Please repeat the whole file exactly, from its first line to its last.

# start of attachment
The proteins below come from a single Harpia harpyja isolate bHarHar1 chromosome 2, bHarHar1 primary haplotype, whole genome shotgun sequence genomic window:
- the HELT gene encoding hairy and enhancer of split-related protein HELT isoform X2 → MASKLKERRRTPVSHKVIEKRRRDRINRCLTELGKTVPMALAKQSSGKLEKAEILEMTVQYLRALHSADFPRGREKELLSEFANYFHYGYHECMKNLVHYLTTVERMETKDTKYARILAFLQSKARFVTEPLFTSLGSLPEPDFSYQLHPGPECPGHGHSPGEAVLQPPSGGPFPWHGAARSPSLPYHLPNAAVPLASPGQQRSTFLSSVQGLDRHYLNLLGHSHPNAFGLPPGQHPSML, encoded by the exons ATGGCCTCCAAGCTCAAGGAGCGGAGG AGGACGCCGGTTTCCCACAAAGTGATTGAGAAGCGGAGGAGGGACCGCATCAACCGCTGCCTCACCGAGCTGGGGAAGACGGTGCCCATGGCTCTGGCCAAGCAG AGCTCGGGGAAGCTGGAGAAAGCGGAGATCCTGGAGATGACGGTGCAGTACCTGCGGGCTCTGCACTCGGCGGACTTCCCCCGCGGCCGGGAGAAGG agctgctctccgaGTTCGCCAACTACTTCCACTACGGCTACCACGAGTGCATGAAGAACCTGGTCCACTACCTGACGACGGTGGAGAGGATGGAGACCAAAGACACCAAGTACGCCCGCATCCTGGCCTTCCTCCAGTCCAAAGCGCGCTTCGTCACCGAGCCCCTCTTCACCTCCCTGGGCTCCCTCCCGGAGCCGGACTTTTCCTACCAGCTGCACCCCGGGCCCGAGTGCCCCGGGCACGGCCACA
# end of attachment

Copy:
The proteins below come from a single Harpia harpyja isolate bHarHar1 chromosome 2, bHarHar1 primary haplotype, whole genome shotgun sequence genomic window:
- the HELT gene encoding hairy and enhancer of split-related protein HELT isoform X2 → MASKLKERRRTPVSHKVIEKRRRDRINRCLTELGKTVPMALAKQSSGKLEKAEILEMTVQYLRALHSADFPRGREKELLSEFANYFHYGYHECMKNLVHYLTTVERMETKDTKYARILAFLQSKARFVTEPLFTSLGSLPEPDFSYQLHPGPECPGHGHSPGEAVLQPPSGGPFPWHGAARSPSLPYHLPNAAVPLASPGQQRSTFLSSVQGLDRHYLNLLGHSHPNAFGLPPGQHPSML, encoded by the exons ATGGCCTCCAAGCTCAAGGAGCGGAGG AGGACGCCGGTTTCCCACAAAGTGATTGAGAAGCGGAGGAGGGACCGCATCAACCGCTGCCTCACCGAGCTGGGGAAGACGGTGCCCATGGCTCTGGCCAAGCAG AGCTCGGGGAAGCTGGAGAAAGCGGAGATCCTGGAGATGACGGTGCAGTACCTGCGGGCTCTGCACTCGGCGGACTTCCCCCGCGGCCGGGAGAAGG agctgctctccgaGTTCGCCAACTACTTCCACTACGGCTACCACGAGTGCATGAAGAACCTGGTCCACTACCTGACGACGGTGGAGAGGATGGAGACCAAAGACACCAAGTACGCCCGCATCCTGGCCTTCCTCCAGTCCAAAGCGCGCTTCGTCACCGAGCCCCTCTTCACCTCCCTGGGCTCCCTCCCGGAGCCGGACTTTTCCTACCAGCTGCACCCCGGGCCCGAGTGCCCCGGGCACGGCCACA